Nonetheless, tens of thousands of voters turned up in mostly Democratic wards in Cincinnati and Toledo, only to find they had been mysteriously removed from the voter rolls. In many cases, sworn testimony and affidavits given at hearings after the election confirmed that many of these citizens had in fact voted in the previous two federal elections and had not moved from where they were registered. In some cases, their stability at those addresses stretched back for decades.
The problem was partially confirmed by a doubling of provisional ballots cast during the 2004 election, as opposed to the number cast in 2000. Provisional ballots have been traditionally used in Ohio as a stopgap for people whose voting procedures are somehow compromised at the polls, but who are nonetheless valid registrants.
Prior to the 2004 election, Blackwell made a range of unilateral pronouncements that threw the provisional balloting process into chaos. Among other things, he demanded that voters casting provisional ballots provide their birth dates, a requirement that was often not mentioned by poll workers. Eyewitnesses testify that many provisional ballots were merely tossed in the trash at Ohio polling stations.
To this day, more than 16,000 provisional ballots (along with more than 90,000 machine-spoiled ballots) cast in Ohio remain uncounted. The secretary of state refuses to explain why. A third attempt by the Green and Libertarian parties to obtain a meaningful recount of the Ohio presidential vote has again been denied by the courts, though the parties are appealing.
Soon after the 2004 election, Damschroder announced that Franklin County would eliminate another 170,000 citizens from the voter rolls in Columbus. Furthermore, House Bill 3, recently passed by the GOP-dominated legislature, has imposed a series of restrictions that will make it much harder for citizens to restore their names to the voter rolls, or to register in the first place.
All this, however, pales before a new revelation just released by the board of elections in Cuyahoga County, the heavily Democratic county surrounding Cleveland.
Robert J. Bennett, the Republican chair of the Cuyahoga Board of Elections, and the chair of the Ohio Republican Party, has confirmed that prior to the 2004 election, his BOE eliminated -- with no public notice -- a staggering 175,414 voters from the Cleveland-area registration rolls. He has not explained why the revelation of this massive registration purge has been kept secret for so long. Virtually no Ohio or national media has bothered to report on this story.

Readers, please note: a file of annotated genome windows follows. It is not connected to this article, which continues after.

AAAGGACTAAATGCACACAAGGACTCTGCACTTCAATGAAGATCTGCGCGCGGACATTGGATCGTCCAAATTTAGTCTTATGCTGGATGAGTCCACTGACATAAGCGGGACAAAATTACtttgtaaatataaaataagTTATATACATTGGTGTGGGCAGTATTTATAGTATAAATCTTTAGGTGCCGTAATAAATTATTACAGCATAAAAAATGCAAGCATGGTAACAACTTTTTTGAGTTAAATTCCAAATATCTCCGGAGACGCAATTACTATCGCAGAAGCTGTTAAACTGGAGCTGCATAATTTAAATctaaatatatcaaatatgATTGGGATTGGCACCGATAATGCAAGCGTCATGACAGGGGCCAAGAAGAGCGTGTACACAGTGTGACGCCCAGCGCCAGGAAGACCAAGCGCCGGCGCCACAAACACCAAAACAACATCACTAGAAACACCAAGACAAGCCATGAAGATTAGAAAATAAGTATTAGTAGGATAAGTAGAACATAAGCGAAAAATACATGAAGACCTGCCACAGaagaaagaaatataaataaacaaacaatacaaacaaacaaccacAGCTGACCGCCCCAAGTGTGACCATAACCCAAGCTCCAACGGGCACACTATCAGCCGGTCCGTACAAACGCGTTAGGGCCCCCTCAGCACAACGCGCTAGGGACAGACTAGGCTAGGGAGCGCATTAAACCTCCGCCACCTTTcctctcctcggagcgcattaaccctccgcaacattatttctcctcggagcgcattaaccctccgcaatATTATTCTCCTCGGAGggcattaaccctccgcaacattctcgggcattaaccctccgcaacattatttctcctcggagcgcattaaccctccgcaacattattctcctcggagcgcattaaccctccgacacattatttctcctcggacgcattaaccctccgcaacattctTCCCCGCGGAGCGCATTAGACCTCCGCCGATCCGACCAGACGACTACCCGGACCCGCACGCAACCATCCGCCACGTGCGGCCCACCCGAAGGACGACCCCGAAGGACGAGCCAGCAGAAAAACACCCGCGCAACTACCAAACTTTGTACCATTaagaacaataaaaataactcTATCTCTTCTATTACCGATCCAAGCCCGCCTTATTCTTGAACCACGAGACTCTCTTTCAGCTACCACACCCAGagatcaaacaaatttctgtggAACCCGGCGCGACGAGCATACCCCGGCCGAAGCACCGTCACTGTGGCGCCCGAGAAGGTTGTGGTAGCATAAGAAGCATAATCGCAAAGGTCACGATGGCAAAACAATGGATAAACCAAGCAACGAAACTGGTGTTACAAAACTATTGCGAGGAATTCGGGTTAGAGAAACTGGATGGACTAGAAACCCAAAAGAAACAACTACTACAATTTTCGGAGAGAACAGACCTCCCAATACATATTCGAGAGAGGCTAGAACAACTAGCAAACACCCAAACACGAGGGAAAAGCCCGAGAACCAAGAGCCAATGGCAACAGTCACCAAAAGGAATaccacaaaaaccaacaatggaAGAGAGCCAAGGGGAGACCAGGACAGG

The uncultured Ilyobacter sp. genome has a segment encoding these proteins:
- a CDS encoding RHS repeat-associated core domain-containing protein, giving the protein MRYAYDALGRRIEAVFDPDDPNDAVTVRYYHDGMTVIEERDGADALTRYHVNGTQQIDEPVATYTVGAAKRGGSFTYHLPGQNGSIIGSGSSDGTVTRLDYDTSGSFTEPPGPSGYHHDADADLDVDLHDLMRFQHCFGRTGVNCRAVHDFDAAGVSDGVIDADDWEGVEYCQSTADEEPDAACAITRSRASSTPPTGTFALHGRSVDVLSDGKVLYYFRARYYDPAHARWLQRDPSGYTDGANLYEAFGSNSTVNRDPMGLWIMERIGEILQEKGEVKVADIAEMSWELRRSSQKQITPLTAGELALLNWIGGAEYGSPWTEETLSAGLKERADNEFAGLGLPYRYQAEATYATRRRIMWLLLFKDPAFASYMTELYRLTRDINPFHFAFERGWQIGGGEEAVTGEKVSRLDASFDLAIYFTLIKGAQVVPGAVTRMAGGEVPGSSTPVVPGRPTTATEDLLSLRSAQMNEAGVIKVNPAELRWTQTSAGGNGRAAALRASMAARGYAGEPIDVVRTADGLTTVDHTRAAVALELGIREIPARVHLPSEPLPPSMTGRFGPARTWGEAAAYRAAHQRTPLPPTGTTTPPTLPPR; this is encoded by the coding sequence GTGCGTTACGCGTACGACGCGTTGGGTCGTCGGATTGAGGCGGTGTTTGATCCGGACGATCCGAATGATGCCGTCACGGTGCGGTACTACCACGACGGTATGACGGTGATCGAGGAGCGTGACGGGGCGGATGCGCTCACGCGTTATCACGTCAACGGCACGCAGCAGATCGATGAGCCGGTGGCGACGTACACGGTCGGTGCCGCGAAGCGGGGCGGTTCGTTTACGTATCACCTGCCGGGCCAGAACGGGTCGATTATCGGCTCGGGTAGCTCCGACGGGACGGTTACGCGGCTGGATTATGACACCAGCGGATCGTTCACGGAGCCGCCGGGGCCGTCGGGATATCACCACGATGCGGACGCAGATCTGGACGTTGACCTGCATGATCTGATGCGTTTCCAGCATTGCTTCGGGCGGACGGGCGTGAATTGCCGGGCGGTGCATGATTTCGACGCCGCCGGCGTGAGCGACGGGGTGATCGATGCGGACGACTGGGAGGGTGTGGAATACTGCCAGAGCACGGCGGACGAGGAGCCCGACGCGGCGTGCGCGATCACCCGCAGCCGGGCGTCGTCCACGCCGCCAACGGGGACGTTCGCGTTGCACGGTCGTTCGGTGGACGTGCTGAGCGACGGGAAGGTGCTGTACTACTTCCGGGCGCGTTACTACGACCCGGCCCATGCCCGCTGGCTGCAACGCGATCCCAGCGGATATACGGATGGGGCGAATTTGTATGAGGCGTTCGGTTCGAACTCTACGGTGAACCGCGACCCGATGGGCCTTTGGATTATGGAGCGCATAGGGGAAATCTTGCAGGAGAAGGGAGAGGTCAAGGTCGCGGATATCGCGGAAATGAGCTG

Many of the affected precincts in Cuyahoga County went 90 percent and more for John Kerry. The county overall went more than 60 percent for Kerry.
The eliminations have been given credence by repeated sworn testimony and affidavits from long-time Cleveland voters that they came to their usual polling stations only to be told that they were not registered. When they could get them, many were forced to cast provisional ballots which were highly likely to be pitched in the trash, or which remain uncounted.
Ohio election history would indicate that the elimination of 175,000 voters in heavily Democratic Cleveland must almost certainly spell doom for any state-wide Democratic campaign. These 175,000 pre-2004 election eliminations must now be added to the 105,000 from Cincinnati and the 28,000 from Toledo.
Therefore, to put it simply: at least 308,000 voters, most of them likely Democrats, were eliminated from the registration rolls prior to an election allegedly won by less than 119,000 votes, where more than 106,000 votes still remain uncounted, and where the GOP secretary of state continues to successfully fight off a meaningful recount.
There are more than 80 other Ohio counties where additional pre-November 2004 mass eliminations by GOP-controlled boards of elections may have occurred. Further "anomalies" in the Ohio 2004 vote count continue to surface.
In addition, it seems evident that the Democratic Party will now enter Ohio's 2006 gubernatorial and U.S. Senate races, and its 2008 presidential contest, with close to a half-million voters having been eliminated from the registration rolls, the vast majority of them from traditional Democratic strongholds, and with serious legislative barriers having been erected against new voter registration drives.